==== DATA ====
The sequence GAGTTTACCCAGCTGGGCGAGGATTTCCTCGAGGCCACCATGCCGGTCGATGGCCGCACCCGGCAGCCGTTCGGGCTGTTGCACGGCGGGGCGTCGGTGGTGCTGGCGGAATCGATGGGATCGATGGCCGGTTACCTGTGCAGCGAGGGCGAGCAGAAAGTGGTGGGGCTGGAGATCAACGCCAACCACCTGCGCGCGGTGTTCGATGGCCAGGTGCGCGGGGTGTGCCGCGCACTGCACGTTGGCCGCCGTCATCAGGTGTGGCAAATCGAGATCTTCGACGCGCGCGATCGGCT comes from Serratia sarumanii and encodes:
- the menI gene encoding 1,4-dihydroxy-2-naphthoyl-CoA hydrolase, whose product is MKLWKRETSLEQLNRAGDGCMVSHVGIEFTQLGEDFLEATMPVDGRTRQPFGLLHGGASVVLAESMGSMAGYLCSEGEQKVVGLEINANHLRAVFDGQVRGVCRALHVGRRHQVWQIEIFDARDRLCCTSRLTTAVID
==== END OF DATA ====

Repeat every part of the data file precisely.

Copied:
The sequence GAGTTTACCCAGCTGGGCGAGGATTTCCTCGAGGCCACCATGCCGGTCGATGGCCGCACCCGGCAGCCGTTCGGGCTGTTGCACGGCGGGGCGTCGGTGGTGCTGGCGGAATCGATGGGATCGATGGCCGGTTACCTGTGCAGCGAGGGCGAGCAGAAAGTGGTGGGGCTGGAGATCAACGCCAACCACCTGCGCGCGGTGTTCGATGGCCAGGTGCGCGGGGTGTGCCGCGCACTGCACGTTGGCCGCCGTCATCAGGTGTGGCAAATCGAGATCTTCGACGCGCGCGATCGGCT comes from Serratia sarumanii and encodes:
- the menI gene encoding 1,4-dihydroxy-2-naphthoyl-CoA hydrolase, whose product is MKLWKRETSLEQLNRAGDGCMVSHVGIEFTQLGEDFLEATMPVDGRTRQPFGLLHGGASVVLAESMGSMAGYLCSEGEQKVVGLEINANHLRAVFDGQVRGVCRALHVGRRHQVWQIEIFDARDRLCCTSRLTTAVID